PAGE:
Current approved methods for determining fecal indicator bacteria counts in beachwater depend on growth of cultures in samples and take at least 24 hours to complete. Because of this, swimmers do not know until the next day if the water they swam in was contaminated. There is a great deal of interest in technologies that can provide same-day beachwater quality results, and NJDEP has been field-testing one such method, the quantitative polymerase chain reaction (qPCR) rapid test method, since 2007. This method identifies genetic sequences in order to enumerate bacteria. In 2011, a rapid beach advisory demonstration project was conducted at four bay beaches in Ocean County (Windward Beach in Brick Township, Avon Road in Pine Beach Borough, Beachwood Beach in Beachwood Borough, and Anglesea in Ocean Gate Borough). Samples were collected on Mondays and analyzed using qPCR. Swimming advisories were issued on the basis of the qPCR results, and these results were compared with the standard membrane filtration results when they became available the following day. Preliminary review of the test results shows that the traditional culture method and the rapid test are in agreement a little more than 80% of the time.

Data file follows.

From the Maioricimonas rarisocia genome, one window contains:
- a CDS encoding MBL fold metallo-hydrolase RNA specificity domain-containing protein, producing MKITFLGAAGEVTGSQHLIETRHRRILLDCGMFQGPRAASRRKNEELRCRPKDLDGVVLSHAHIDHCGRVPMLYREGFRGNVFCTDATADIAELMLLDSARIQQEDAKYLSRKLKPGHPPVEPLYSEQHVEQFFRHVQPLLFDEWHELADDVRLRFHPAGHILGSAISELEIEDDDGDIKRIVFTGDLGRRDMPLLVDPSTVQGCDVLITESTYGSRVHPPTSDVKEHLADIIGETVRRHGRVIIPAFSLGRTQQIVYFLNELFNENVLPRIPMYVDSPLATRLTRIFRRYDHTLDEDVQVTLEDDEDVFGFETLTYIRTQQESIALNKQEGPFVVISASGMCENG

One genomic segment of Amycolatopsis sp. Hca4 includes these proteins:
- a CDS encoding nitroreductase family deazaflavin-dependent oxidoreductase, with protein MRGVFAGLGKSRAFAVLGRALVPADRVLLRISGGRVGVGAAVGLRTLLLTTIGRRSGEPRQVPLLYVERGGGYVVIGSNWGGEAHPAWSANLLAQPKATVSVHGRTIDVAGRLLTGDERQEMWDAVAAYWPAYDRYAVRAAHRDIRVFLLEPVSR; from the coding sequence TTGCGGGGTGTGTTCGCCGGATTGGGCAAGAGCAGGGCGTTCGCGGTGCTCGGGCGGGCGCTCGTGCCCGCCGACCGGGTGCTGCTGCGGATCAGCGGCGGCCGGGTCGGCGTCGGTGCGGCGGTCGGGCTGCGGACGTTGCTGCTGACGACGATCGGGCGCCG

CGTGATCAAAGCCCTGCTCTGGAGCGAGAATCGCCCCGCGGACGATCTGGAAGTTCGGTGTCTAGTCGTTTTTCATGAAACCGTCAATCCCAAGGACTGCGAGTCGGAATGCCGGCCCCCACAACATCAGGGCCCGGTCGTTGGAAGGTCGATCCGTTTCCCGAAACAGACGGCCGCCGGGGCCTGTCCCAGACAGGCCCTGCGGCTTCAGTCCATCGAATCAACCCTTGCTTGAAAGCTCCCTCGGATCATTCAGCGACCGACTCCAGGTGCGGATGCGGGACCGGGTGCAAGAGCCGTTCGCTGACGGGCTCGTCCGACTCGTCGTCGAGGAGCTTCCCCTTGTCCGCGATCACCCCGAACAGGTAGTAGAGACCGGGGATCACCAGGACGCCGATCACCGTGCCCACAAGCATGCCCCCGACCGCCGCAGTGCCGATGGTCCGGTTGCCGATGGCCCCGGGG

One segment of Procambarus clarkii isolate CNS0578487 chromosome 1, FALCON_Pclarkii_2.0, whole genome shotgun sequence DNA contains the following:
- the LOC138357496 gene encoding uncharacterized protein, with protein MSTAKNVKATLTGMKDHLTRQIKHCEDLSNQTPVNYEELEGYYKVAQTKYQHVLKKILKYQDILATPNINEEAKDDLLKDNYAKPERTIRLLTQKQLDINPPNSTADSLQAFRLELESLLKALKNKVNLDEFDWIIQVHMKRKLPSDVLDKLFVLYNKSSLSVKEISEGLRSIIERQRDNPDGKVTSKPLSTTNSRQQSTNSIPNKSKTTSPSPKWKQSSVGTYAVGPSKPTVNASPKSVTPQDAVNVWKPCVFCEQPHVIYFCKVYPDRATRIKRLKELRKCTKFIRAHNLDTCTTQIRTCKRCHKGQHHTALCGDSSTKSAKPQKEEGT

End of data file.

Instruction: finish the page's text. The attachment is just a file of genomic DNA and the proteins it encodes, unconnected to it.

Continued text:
Identifying the Source of Pollution at Beaches in Pine Beach and Beachwood
More than 25% of the water quality samples at Beachwood Beach West have exceeded the standard for designated beaches each year since the 2005 swim season, when NRDC began tracking water quality monitoring data. In 2011, students at the Marine Academy of Technology and Environmental Science, a magnet public high school in Ocean County, participated in a beachwater quality monitoring study. Their work indicated that bacteria levels at beaches in Pine Beach and Beachwood are impacted by rainfall. NJDEP is using the information generated by the students as it attempts to identify possible sources of contamination at Beachwood Beach West.
What Does Beachwater Monitoring Show?